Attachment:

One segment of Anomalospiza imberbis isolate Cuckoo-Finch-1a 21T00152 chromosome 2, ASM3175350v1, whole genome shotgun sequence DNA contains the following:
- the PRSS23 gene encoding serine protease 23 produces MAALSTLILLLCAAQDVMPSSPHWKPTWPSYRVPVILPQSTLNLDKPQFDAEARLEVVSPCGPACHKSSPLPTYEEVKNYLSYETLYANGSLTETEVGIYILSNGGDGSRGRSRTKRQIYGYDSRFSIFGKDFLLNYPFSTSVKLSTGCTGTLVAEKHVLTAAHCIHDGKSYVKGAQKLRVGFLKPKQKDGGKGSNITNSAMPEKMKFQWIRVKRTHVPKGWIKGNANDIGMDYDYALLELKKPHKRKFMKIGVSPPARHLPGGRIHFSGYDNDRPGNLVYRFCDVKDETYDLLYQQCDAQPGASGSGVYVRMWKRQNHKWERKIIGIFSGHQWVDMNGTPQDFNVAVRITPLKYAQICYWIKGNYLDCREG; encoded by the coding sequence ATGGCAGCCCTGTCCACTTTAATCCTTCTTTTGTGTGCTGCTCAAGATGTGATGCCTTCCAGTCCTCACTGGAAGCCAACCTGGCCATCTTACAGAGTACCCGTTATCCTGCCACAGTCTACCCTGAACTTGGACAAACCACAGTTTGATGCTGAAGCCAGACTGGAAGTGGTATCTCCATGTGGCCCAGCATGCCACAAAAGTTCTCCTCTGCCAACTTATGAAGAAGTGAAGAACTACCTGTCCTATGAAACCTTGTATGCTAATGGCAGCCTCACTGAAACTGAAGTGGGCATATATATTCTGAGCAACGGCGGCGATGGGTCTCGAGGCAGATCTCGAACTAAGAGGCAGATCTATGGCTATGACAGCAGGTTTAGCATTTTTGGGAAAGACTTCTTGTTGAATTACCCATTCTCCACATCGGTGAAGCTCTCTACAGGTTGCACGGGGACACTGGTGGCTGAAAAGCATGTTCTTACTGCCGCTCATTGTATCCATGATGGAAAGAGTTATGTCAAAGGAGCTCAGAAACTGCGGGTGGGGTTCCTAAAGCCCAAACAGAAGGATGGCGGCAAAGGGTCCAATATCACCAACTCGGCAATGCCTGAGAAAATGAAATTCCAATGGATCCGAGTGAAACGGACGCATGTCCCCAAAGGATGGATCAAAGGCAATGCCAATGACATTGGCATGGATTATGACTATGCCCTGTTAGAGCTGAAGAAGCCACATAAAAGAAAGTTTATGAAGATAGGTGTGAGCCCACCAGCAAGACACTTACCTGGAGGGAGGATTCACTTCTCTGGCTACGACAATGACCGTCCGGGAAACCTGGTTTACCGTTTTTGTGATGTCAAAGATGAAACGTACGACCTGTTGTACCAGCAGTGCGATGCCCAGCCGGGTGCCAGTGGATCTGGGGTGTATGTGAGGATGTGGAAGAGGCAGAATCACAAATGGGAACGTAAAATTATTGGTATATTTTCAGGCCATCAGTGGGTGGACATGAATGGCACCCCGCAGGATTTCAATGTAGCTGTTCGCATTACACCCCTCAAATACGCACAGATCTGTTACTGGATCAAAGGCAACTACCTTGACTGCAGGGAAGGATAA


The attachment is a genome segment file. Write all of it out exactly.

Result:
One segment of Anomalospiza imberbis isolate Cuckoo-Finch-1a 21T00152 chromosome 2, ASM3175350v1, whole genome shotgun sequence DNA contains the following:
- the PRSS23 gene encoding serine protease 23 produces MAALSTLILLLCAAQDVMPSSPHWKPTWPSYRVPVILPQSTLNLDKPQFDAEARLEVVSPCGPACHKSSPLPTYEEVKNYLSYETLYANGSLTETEVGIYILSNGGDGSRGRSRTKRQIYGYDSRFSIFGKDFLLNYPFSTSVKLSTGCTGTLVAEKHVLTAAHCIHDGKSYVKGAQKLRVGFLKPKQKDGGKGSNITNSAMPEKMKFQWIRVKRTHVPKGWIKGNANDIGMDYDYALLELKKPHKRKFMKIGVSPPARHLPGGRIHFSGYDNDRPGNLVYRFCDVKDETYDLLYQQCDAQPGASGSGVYVRMWKRQNHKWERKIIGIFSGHQWVDMNGTPQDFNVAVRITPLKYAQICYWIKGNYLDCREG; encoded by the coding sequence ATGGCAGCCCTGTCCACTTTAATCCTTCTTTTGTGTGCTGCTCAAGATGTGATGCCTTCCAGTCCTCACTGGAAGCCAACCTGGCCATCTTACAGAGTACCCGTTATCCTGCCACAGTCTACCCTGAACTTGGACAAACCACAGTTTGATGCTGAAGCCAGACTGGAAGTGGTATCTCCATGTGGCCCAGCATGCCACAAAAGTTCTCCTCTGCCAACTTATGAAGAAGTGAAGAACTACCTGTCCTATGAAACCTTGTATGCTAATGGCAGCCTCACTGAAACTGAAGTGGGCATATATATTCTGAGCAACGGCGGCGATGGGTCTCGAGGCAGATCTCGAACTAAGAGGCAGATCTATGGCTATGACAGCAGGTTTAGCATTTTTGGGAAAGACTTCTTGTTGAATTACCCATTCTCCACATCGGTGAAGCTCTCTACAGGTTGCACGGGGACACTGGTGGCTGAAAAGCATGTTCTTACTGCCGCTCATTGTATCCATGATGGAAAGAGTTATGTCAAAGGAGCTCAGAAACTGCGGGTGGGGTTCCTAAAGCCCAAACAGAAGGATGGCGGCAAAGGGTCCAATATCACCAACTCGGCAATGCCTGAGAAAATGAAATTCCAATGGATCCGAGTGAAACGGACGCATGTCCCCAAAGGATGGATCAAAGGCAATGCCAATGACATTGGCATGGATTATGACTATGCCCTGTTAGAGCTGAAGAAGCCACATAAAAGAAAGTTTATGAAGATAGGTGTGAGCCCACCAGCAAGACACTTACCTGGAGGGAGGATTCACTTCTCTGGCTACGACAATGACCGTCCGGGAAACCTGGTTTACCGTTTTTGTGATGTCAAAGATGAAACGTACGACCTGTTGTACCAGCAGTGCGATGCCCAGCCGGGTGCCAGTGGATCTGGGGTGTATGTGAGGATGTGGAAGAGGCAGAATCACAAATGGGAACGTAAAATTATTGGTATATTTTCAGGCCATCAGTGGGTGGACATGAATGGCACCCCGCAGGATTTCAATGTAGCTGTTCGCATTACACCCCTCAAATACGCACAGATCTGTTACTGGATCAAAGGCAACTACCTTGACTGCAGGGAAGGATAA